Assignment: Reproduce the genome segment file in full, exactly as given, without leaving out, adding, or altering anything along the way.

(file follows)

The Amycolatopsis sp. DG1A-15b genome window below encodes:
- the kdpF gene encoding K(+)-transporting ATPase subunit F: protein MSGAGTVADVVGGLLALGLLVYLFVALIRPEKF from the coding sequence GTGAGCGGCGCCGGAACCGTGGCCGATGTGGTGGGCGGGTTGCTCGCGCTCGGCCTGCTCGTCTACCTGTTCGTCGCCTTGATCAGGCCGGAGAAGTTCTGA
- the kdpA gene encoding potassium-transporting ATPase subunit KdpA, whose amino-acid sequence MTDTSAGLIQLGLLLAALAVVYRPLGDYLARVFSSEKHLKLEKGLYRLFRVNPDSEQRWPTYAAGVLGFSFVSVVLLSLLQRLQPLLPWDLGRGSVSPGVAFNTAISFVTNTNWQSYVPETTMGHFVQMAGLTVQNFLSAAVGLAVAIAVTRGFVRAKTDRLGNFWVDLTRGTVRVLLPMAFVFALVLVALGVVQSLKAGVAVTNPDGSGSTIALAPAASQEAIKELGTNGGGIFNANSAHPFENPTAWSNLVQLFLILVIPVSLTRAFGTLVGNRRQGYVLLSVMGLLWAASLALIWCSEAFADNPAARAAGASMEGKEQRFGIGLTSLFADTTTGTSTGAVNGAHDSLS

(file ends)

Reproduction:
The Amycolatopsis sp. DG1A-15b genome window below encodes:
- the kdpF gene encoding K(+)-transporting ATPase subunit F: protein MSGAGTVADVVGGLLALGLLVYLFVALIRPEKF from the coding sequence GTGAGCGGCGCCGGAACCGTGGCCGATGTGGTGGGCGGGTTGCTCGCGCTCGGCCTGCTCGTCTACCTGTTCGTCGCCTTGATCAGGCCGGAGAAGTTCTGA
- the kdpA gene encoding potassium-transporting ATPase subunit KdpA, whose amino-acid sequence MTDTSAGLIQLGLLLAALAVVYRPLGDYLARVFSSEKHLKLEKGLYRLFRVNPDSEQRWPTYAAGVLGFSFVSVVLLSLLQRLQPLLPWDLGRGSVSPGVAFNTAISFVTNTNWQSYVPETTMGHFVQMAGLTVQNFLSAAVGLAVAIAVTRGFVRAKTDRLGNFWVDLTRGTVRVLLPMAFVFALVLVALGVVQSLKAGVAVTNPDGSGSTIALAPAASQEAIKELGTNGGGIFNANSAHPFENPTAWSNLVQLFLILVIPVSLTRAFGTLVGNRRQGYVLLSVMGLLWAASLALIWCSEAFADNPAARAAGASMEGKEQRFGIGLTSLFADTTTGTSTGAVNGAHDSLS